Aside from trying to eat healthier and do such things as avoid cholesterol, there are a few environmental and ethical issues that younger generations in particular want to address that Beyond represents as a solution to.
Burt Beyond does NOT bring a solution to anything. There might some invisible environmental benefit that makes one trillionth of a percent difference for a dollar more per serving. But how long are people going to want to pay for that benefit? I think it is transient.
Beyond is working to make their product healthier, as well as improve upon their products to make them taste, feel, smell, and cook like real meat.
So the value proposition is you pay more for something that they hope to make equivalent?
The more Beyond improves upon it’s quality, the more it distances itself from competition, much like Budweiser or Coors are favored over Pabst or Old Milwaukee…
Budweiser and Coors have better marketing and distribution than Pabst and Old Milwaukee, but they are not favored in blind taste tests.
Meat is a $1.2 TRILLION industry worldwide. This allows something like plant based meat companies to scale to a large size very quickly.
C’mon 12x, you know better than this. The size of a market says absolutely nothing about a company’s ability to scale. That would be like saying that there 4 million road miles in the United States so that means Tesla can scale very quickly. The two have no relation.
Beyond was already in Carl’s Jr. and Del Taco as of last quarter’s results. But since then, they have been added to the menu at Dunkin Donuts and KFC, both of which got a good initial reception. Del Taco has added BYND items to their menu. Subway was a more recent addition, but I have not read any results of initial interest there.
These are good wins for BYND, I will give you that. But I am more interested in the staying power of the product in these restaurants. It isn’t enough to say Carl’s Jr. has agreed to carry the product. More to the point is the increasing of sales through these outlets every quarter. Staying power is the key.
True, competition is coming. We see Nestle, Tyson, and a few others are working on plant based meat. Whole Foods has recently signed on a British company that makes plant based meat seasoning, though they are not in direct competition with BYND at this time. BYND is working on beef, sausage, bacon, and a few other things, that, if they can duplicate the look, taste, feel, and cooking experience one would get from real meat, while making it a healthy alternative, could potentially give them a moat.
Competition is coming and more competition means commoditization. And that means LOW MARGINS.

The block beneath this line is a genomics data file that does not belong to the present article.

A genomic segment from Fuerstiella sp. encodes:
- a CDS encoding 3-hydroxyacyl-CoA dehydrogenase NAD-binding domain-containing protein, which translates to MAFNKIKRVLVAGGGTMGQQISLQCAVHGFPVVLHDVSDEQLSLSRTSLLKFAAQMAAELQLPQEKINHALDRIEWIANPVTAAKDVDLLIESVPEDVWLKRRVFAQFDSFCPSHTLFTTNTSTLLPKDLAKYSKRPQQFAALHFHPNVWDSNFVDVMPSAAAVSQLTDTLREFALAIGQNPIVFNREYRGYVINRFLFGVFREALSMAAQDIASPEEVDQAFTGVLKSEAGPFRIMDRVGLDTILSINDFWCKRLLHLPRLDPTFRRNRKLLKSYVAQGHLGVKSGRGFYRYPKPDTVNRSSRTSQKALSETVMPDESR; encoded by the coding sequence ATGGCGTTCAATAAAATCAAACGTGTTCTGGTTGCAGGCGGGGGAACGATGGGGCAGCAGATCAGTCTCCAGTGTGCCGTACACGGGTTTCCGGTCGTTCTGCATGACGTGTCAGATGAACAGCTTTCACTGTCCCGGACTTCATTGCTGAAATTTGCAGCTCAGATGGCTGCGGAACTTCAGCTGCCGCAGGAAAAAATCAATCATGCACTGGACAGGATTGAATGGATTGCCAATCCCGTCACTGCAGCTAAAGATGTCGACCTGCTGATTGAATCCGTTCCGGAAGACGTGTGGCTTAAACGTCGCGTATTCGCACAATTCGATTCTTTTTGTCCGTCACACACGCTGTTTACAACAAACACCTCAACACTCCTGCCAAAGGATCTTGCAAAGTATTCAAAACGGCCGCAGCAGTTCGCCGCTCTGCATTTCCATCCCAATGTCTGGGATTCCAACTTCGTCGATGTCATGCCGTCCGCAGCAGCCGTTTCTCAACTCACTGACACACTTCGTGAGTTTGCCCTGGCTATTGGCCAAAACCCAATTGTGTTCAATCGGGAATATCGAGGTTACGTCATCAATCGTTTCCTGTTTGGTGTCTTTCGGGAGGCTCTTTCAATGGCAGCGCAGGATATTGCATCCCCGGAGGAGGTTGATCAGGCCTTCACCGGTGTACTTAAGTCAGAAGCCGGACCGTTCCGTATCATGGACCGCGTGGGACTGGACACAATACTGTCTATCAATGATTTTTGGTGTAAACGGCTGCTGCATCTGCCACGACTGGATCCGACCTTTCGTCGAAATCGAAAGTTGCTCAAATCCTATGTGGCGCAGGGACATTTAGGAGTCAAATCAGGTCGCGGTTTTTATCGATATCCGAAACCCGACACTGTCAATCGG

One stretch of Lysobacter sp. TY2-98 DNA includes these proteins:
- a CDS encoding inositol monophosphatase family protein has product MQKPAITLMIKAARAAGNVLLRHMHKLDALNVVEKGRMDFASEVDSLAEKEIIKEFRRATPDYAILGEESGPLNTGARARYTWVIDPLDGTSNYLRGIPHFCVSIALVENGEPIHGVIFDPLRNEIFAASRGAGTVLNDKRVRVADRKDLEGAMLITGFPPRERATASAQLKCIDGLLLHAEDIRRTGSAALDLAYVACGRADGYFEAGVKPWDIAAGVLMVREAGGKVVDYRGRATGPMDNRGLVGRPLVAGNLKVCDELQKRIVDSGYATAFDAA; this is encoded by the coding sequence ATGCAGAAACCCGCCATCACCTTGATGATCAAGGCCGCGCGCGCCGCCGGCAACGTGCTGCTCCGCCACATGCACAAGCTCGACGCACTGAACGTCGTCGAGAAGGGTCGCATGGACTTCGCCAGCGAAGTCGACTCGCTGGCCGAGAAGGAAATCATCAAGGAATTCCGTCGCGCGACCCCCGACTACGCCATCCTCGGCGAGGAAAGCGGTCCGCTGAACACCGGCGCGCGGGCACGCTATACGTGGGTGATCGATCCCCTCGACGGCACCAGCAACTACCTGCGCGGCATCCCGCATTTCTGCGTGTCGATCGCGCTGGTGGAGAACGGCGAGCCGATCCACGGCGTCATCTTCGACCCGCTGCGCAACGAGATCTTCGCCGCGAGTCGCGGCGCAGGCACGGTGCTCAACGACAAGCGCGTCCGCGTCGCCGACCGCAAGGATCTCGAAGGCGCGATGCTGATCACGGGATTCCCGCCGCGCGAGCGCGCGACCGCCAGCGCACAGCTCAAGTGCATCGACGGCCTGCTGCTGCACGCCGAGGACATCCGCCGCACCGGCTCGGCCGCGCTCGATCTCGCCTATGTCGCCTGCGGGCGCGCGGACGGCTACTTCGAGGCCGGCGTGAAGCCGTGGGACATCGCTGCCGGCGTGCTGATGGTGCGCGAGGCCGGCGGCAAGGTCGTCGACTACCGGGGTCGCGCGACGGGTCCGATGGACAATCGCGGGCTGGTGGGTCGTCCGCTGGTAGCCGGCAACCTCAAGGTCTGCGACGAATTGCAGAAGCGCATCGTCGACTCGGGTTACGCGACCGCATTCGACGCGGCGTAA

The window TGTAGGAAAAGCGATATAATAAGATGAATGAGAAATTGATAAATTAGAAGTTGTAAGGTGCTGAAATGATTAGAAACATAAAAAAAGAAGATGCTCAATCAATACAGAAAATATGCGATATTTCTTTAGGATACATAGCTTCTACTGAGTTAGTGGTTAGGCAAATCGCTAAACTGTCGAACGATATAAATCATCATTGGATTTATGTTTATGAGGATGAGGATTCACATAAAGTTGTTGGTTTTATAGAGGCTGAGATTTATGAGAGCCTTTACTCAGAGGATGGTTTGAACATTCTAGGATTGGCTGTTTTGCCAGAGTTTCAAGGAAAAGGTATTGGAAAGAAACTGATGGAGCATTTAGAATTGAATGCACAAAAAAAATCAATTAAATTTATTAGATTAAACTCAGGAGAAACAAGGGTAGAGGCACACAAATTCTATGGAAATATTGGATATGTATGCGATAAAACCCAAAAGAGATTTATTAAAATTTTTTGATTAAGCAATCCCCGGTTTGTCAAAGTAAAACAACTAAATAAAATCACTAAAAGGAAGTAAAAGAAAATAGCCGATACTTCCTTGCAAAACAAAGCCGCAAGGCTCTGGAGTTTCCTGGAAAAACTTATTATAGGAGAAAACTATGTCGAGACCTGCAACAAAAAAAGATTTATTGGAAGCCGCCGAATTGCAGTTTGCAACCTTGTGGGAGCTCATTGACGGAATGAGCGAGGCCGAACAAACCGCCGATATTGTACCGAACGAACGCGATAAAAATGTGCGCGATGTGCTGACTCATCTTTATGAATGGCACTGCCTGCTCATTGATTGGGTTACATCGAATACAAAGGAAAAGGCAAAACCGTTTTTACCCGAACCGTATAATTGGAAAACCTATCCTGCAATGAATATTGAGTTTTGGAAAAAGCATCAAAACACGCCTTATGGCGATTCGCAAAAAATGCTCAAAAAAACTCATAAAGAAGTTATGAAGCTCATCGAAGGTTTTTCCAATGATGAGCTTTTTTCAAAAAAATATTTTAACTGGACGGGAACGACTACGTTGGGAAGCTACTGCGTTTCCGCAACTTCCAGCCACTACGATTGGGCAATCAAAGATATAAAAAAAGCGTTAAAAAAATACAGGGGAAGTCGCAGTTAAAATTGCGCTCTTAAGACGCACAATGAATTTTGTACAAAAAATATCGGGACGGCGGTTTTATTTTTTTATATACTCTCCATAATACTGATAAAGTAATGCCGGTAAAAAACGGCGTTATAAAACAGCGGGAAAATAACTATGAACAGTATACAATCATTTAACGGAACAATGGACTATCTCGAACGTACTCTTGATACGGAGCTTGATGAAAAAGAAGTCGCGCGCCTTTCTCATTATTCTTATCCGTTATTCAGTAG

Beyond does not use GMO or soy, unlike Impossible Burger.
There might be a small subset of people who care about no GMO, but are they enough to move the needle?
I held Beyond going into last quarter’s earnings. My thought was, not as a long term play, but a short term play, where worst case they don’t blow away earnings, but shorts would cushion any fall, as there is such a high amount of short interest in the stock (moreso going into last quarter) that many of these shorts would be eager to cover their losses. The stock traded up after hours after the earnings announcement, but then they announced a secondary offering, and the stock fell. The insiders could not wait 6 months and circumvented the lockup period via a secondary. At that point I sold because I could only see downward pressure on the stock. A few days later, the secondary was announced at $160 a share. The stock is currently trading around that, but, in my opinion, holding up quite well considering what happened. I believe this is partly due to the large amount of short interest in the stock, where, at some point, these shorts are going to eventually have to cover their short and buy the stock. I’m of the opinion this may have artificially held the stock up to levels above what I would like to enter at as any longer term play, given the uncertainty of Beyond. Namely, is it a fad, can they differentiate themselves, how big will the market be, how much of a bite will competition take out? These are unknown questions. Despite all this, I am short term optimistic about Beyond’s sales growth opportunities, and, insofar, competition (aside from their long time competitor Impossible) have made little to no inroads. They are still under development, and the market is for Beyond and Impossible to develop these deals at various restaurants.
WHOA! 12X this is way above my pay grade! I don’t get this detailed on my investments. I just try to buy good companies and hold long enough for them to out perform my personal limitations.
I have no position either, but I like watching.